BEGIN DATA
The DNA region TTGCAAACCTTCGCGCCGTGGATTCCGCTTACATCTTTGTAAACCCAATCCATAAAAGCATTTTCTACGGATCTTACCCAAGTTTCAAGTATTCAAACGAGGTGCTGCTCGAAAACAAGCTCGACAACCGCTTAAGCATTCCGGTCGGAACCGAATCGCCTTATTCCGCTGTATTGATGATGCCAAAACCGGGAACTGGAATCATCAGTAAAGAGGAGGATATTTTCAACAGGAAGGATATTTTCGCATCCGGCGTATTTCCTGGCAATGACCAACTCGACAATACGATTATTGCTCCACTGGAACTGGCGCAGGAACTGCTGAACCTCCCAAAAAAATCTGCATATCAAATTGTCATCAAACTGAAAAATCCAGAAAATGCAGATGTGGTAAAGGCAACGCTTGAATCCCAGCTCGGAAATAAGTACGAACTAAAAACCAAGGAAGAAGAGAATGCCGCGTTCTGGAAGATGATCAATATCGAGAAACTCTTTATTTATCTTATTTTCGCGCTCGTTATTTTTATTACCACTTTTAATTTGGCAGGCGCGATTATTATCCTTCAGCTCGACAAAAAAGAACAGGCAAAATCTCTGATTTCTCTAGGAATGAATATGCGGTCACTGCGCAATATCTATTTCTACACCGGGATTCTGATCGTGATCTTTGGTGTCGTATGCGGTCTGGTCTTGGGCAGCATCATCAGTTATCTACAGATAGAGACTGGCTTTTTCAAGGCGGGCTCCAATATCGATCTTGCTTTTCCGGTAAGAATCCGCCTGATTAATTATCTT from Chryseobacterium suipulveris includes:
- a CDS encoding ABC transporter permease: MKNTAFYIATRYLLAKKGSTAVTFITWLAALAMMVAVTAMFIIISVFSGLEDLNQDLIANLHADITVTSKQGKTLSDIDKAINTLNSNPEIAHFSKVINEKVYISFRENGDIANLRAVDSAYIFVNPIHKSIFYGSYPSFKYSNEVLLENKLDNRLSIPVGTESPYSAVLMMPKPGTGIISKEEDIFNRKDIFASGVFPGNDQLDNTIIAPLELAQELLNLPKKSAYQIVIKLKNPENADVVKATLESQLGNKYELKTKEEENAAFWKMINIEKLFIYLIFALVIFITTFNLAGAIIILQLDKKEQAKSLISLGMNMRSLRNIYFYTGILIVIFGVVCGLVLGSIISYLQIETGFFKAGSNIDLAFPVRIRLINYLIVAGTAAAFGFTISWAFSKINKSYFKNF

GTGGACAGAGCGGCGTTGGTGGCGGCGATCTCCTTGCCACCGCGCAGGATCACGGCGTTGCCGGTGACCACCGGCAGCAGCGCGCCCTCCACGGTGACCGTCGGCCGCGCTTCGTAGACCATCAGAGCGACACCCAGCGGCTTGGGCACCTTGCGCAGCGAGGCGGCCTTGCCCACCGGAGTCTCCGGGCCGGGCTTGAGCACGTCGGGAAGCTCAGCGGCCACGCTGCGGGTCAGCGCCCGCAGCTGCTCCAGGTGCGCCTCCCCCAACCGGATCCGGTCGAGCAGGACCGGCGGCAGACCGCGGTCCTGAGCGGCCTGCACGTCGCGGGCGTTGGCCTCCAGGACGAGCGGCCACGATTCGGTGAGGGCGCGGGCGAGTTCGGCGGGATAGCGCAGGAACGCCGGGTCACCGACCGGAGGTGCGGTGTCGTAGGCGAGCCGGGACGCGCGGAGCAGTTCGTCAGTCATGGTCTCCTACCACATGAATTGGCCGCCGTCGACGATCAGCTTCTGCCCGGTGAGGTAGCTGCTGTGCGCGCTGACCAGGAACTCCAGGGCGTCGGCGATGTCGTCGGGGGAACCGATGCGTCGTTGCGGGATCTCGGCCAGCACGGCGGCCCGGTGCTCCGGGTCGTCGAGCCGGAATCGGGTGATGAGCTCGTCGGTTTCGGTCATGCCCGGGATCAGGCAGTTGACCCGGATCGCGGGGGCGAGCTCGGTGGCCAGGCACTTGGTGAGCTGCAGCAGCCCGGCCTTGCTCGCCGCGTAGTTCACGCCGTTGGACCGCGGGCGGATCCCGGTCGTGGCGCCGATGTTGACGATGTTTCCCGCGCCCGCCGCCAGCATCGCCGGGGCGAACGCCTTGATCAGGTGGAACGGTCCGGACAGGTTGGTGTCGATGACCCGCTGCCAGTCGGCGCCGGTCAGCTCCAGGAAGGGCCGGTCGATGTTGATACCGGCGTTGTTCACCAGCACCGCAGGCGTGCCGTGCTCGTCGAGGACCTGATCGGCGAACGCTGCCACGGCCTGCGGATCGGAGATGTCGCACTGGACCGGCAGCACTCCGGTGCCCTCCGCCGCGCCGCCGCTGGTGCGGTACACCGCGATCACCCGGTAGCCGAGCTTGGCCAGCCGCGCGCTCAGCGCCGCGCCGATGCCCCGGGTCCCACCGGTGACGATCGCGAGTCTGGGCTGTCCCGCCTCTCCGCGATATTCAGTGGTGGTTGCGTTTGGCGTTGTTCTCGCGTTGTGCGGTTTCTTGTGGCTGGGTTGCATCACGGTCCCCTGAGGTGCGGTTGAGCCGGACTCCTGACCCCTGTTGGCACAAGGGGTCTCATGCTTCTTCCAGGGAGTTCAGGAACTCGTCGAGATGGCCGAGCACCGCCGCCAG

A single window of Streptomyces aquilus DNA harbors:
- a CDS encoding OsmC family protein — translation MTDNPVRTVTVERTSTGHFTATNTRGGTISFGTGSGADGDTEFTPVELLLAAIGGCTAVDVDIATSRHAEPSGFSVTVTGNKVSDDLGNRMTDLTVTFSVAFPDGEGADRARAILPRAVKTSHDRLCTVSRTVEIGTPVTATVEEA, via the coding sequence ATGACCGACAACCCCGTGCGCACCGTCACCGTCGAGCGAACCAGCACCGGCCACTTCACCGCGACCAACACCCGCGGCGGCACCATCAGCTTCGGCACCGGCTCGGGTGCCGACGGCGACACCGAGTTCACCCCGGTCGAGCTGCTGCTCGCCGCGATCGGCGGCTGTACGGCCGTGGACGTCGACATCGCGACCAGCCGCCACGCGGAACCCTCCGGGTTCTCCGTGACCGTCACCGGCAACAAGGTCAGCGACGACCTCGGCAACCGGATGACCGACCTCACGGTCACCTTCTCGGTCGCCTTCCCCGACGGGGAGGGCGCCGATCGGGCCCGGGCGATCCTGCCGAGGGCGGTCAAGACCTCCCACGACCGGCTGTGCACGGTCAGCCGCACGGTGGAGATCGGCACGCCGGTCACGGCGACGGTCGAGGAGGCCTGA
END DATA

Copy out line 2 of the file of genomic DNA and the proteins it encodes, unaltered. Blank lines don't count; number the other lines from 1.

- a CDS encoding ABC transporter permease: MKNTAFYIATRYLLAKKGSTAVTFITWLAALAMMVAVTAMFIIISVFSGLEDLNQDLIANLHADITVTSKQGKTLSDIDKAINTLNSNPEIAHFSKVINEKVYISFRENGDIANLRAVDSAYIFVNPIHKSIFYGSYPSFKYSNEVLLENKLDNRLSIPVGTESPYSAVLMMPKPGTGIISKEEDIFNRKDIFASGVFPGNDQLDNTIIAPLELAQELLNLPKKSAYQIVIKLKNPENADVVKATLESQLGNKYELKTKEEENAAFWKMINIEKLFIYLIFALVIFITTFNLAGAIIILQLDKKEQAKSLISLGMNMRSLRNIYFYTGILIVIFGVVCGLVLGSIISYLQIETGFFKAGSNIDLAFPVRIRLINYLIVAGTAAAFGFTISWAFSKINKSYFKNF